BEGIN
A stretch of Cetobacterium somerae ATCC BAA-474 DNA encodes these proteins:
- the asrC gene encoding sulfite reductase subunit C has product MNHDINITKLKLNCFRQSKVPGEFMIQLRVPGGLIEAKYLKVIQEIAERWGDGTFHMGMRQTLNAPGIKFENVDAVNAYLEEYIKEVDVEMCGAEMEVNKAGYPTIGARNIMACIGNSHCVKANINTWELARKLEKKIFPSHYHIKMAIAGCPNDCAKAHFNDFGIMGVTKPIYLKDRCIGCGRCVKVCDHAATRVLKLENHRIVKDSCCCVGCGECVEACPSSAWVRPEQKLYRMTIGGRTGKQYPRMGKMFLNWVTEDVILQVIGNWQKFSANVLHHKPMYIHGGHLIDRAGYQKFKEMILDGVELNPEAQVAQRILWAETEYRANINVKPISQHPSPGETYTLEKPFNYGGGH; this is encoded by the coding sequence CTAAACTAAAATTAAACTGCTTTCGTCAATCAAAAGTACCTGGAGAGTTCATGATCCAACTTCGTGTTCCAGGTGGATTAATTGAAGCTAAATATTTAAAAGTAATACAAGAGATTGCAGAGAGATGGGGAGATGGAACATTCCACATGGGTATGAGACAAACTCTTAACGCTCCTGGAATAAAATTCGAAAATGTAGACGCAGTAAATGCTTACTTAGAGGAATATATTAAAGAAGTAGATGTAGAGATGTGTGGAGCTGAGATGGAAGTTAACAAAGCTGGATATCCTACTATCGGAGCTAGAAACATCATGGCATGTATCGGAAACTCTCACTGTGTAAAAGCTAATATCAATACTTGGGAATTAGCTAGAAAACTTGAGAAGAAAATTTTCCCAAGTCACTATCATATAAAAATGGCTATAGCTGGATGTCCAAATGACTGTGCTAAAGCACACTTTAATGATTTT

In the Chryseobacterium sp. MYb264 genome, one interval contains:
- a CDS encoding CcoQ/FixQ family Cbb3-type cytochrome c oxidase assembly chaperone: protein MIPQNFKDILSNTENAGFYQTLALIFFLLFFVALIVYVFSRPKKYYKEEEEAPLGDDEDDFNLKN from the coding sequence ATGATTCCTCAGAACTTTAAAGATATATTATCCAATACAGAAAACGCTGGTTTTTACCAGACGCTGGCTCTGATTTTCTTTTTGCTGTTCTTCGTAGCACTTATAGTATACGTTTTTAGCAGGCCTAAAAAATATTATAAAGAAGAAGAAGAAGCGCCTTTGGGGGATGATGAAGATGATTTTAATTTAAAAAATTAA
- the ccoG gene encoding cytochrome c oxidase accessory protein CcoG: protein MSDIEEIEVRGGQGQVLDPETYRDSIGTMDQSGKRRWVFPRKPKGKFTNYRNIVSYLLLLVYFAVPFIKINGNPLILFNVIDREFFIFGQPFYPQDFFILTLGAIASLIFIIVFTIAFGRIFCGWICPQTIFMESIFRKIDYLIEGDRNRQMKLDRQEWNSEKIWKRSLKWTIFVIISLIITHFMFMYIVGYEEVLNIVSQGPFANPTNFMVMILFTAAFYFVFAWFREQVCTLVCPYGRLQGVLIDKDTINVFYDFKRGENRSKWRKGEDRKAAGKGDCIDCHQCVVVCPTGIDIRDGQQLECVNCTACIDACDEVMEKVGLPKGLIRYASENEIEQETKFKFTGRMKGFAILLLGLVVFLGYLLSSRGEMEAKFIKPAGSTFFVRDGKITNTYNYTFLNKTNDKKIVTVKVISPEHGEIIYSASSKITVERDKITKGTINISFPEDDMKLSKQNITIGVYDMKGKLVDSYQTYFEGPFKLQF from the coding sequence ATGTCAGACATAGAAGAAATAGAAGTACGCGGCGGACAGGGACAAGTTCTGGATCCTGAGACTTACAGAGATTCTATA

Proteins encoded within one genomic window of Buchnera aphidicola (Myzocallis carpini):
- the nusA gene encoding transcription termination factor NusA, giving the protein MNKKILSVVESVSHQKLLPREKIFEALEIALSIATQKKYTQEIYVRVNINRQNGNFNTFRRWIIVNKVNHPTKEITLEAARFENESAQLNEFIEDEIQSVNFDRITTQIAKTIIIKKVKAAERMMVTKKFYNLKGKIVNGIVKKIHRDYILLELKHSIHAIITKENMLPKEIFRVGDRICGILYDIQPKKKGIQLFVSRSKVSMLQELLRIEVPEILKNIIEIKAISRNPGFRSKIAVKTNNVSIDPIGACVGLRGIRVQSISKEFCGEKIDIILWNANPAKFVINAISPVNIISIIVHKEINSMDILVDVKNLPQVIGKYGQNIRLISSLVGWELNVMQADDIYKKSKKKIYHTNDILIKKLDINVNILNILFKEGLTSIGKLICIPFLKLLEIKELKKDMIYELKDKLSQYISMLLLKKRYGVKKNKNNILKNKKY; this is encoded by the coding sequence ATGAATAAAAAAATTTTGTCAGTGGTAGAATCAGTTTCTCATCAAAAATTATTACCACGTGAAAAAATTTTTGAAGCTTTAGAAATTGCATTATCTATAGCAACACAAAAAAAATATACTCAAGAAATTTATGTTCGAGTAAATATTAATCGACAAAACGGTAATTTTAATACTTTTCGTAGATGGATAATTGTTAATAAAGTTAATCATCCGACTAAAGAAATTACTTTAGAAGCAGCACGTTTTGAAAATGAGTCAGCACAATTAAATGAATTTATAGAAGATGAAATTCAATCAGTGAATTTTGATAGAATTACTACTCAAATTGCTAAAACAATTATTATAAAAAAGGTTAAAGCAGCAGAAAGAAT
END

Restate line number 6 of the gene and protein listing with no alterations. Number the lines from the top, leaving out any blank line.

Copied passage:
Proteins encoded within one genomic window of Buchnera aphidicola (Myzocallis carpini):